New Zealand is a land of adventure. It’s a colour-saturated place of green rolling hills, blazing blue skies, and steely rock mountains that change coats with the seasons. It’s an outdoor fantasy landscape, a place where the heart of an explorer is an infectious thing.
Hiking in New Zealand is accessible for all travellers, whether a seasoned multi-day hiker, or a casual day-hike dabbler. Here are a few hikes to fill your niche:
Tongariro Alpine Crossing
The Tongariro Alpine Crossing is more than a casual hike–preparedness is key. The crossing leads you through alpine, volcanic landscape, a seemingly alien world that Lord of the Rings fans will revel in. Some say this 19.4 km trek is among the world’s best single-day hikes. This is Mordor. This is Mt Doom–in the best way possible.
Mt. Victoria Trails
A day of wandering is a welcome thing, and the Mount Victoria Trails, within Wellington, are accessible and rewarding. Keep an eye open for hobbits (or just film settings) as you make your way to the mountain peak. If you’re feeling a bit more adventurous (and energetic), there are plenty of paths for mountain biking. Look out over Wellington and take in the scenery of this cool capital.
This is the first multi-day hike I’ve mentioned, but I can’t leave out this trek that passes through the South Island’s Fiordland National Park. You’ll weave your way along steep mountain ridges, through overgrown and mossy forest, and across varied landscape that will be sure to take away your sense of time and fend off boredom. At 60 km, it will take three or four days to complete the circuit, but the trail is well maintained with serviced huts and camping areas. Although, if you are an accomplished trail runner, you might consider the Kepler Challenge: a race along the entire route, with winners finishing in less than five hours.
Abel Tasman Coast Track
Another multi-day hike, the Abel Tasman Coast Track leads you through the South Island’s northern Abel Tasman National Park. Carparks along the way do allow for day hikers to experience the beauty of the track. This trek offers you the chance to visit some of New Zealand’s stunning coast: crystal blue waters lined with gold-sand beaches, green forests, and unique granite rock formations. Lucky hikers might spot fur seals, little blue penguins, or dolphins. The entire route will take three to five days (some tidal crossings can only be made within a few hours of the low tide).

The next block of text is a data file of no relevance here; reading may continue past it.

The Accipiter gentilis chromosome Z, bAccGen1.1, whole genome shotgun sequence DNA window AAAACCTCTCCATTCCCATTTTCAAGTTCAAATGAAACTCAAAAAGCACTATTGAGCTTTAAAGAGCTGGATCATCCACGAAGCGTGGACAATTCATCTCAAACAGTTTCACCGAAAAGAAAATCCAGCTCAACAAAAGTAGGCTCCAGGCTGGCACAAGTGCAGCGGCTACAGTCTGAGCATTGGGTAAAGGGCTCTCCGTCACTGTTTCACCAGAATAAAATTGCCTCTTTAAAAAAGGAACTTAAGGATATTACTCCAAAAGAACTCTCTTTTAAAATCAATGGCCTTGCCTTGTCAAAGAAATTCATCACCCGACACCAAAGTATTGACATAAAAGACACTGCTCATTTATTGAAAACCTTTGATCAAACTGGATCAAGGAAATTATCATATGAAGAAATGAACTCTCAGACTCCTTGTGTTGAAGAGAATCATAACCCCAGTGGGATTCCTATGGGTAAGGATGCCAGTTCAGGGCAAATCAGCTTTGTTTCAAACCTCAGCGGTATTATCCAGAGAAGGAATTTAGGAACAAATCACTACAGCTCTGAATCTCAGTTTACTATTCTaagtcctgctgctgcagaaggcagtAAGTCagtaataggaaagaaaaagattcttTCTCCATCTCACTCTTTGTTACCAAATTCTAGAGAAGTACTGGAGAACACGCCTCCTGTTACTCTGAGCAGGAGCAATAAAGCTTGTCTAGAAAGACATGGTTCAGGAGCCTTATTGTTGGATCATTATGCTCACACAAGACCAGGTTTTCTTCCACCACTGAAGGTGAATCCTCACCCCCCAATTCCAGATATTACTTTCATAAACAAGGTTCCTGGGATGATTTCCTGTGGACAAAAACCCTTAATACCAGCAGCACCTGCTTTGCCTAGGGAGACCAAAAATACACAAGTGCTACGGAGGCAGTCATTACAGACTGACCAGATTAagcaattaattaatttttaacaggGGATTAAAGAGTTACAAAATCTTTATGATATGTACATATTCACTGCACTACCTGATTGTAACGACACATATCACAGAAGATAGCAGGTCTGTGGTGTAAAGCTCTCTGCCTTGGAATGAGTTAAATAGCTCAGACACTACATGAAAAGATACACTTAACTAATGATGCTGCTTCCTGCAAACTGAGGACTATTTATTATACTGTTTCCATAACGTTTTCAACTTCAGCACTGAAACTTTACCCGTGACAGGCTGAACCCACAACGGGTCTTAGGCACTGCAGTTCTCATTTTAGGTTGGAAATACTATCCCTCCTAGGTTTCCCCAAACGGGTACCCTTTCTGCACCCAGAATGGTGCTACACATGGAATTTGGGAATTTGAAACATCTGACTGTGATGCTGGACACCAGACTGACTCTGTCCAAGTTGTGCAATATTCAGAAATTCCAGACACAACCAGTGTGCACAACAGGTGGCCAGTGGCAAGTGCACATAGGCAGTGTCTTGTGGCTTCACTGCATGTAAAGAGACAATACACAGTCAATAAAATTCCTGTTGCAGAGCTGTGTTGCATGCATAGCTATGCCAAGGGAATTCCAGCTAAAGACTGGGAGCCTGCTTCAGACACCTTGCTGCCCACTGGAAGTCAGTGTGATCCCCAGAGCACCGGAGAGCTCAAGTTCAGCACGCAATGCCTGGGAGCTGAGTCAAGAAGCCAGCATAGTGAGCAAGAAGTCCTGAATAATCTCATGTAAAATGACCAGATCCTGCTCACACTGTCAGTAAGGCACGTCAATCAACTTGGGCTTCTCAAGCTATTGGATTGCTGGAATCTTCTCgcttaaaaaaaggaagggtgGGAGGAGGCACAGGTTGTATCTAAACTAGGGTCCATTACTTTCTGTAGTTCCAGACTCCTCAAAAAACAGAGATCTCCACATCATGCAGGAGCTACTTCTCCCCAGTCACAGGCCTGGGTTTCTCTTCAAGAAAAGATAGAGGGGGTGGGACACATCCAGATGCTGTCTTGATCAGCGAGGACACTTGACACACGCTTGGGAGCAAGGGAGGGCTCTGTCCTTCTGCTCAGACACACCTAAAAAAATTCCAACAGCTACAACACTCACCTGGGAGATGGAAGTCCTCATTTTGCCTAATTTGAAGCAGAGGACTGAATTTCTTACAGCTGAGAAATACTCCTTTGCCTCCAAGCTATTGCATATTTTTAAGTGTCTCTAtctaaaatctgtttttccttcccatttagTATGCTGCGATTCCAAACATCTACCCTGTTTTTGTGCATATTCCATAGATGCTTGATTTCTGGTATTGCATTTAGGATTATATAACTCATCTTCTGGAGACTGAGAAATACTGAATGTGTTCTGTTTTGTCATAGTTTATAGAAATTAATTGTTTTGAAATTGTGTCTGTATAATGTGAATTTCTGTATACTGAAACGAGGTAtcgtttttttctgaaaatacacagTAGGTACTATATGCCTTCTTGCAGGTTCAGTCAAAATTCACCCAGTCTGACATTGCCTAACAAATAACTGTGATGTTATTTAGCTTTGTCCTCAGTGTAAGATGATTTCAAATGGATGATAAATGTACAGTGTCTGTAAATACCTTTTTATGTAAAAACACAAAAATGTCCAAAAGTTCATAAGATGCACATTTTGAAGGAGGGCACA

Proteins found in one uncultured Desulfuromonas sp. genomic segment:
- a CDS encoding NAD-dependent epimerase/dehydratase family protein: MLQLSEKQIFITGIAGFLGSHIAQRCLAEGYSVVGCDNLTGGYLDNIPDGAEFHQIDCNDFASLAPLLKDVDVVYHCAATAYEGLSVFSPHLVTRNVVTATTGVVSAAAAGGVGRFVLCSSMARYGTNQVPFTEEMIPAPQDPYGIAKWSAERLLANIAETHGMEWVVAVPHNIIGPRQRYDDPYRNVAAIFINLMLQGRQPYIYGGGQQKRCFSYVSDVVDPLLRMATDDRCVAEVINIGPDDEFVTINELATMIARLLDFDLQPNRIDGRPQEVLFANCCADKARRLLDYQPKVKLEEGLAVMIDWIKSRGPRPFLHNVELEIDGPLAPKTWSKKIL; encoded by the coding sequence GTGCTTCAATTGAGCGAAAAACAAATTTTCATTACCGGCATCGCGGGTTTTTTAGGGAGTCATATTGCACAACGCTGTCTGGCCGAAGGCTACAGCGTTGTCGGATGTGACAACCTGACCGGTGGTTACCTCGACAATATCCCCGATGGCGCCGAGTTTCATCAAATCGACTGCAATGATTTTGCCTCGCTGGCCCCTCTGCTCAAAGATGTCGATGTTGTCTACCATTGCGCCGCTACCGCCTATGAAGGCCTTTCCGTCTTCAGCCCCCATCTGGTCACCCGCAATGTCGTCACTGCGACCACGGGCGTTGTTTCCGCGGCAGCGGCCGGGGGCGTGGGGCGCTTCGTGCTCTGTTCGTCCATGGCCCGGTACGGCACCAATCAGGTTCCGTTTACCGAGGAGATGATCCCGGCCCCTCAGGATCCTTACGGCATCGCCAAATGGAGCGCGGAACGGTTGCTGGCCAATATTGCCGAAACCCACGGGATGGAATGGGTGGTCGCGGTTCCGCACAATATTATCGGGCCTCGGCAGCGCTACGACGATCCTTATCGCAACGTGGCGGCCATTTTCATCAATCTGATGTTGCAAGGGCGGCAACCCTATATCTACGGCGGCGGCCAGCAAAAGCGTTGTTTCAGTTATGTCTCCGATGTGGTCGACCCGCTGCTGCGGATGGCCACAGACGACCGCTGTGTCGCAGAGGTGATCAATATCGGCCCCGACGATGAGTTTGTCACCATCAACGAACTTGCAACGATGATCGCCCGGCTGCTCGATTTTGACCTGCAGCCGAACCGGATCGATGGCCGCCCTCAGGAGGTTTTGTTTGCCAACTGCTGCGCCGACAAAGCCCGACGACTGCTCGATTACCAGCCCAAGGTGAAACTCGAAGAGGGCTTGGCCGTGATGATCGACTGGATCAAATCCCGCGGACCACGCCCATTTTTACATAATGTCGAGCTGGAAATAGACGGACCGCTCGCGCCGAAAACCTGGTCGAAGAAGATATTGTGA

Ben Lomond Track
A demanding day-hike, the Ben Lomond Track has a rewarding climax: panoramic views of Queenstown surrounded by the blue waters of Lake Wakatipu, the Remarkables mountain chain in the background, and the Southern Alps to the north. Somewhere between four to six hours return to the summit, a couple of hours can be shaved off the hike by taking the gondola in Queenstown, but this initial steep trek through thick forest is worthy in itself. From forest to grassy hillside, up the rocky trail, and finally to the stony and open-air peak–it’s a lot to pack into a day (in a good way!).
Read more about my time on the Ben Lomond Track.
Rob Roy Track
A final easy-going day hike of three to four hours return, the Rob Roy Track will lead you through grassy valley, lush temperate rainforest, finally opening up to clear views of the Rob Roy Glacier. Though steep grades are not a factor, parts of the trail can be unstable with loose rock, and avalanche warnings are in effect during winter and spring. You’ll see plenty of sheep and cows along the way, and perhaps witness the thunderous crack and distant icefall that comes with the glacial territory.
Read more about my time on the Rob Roy Track.
Have you gone hiking in New Zealand? What are some of your favourite hikes that show off diverse landscapes?
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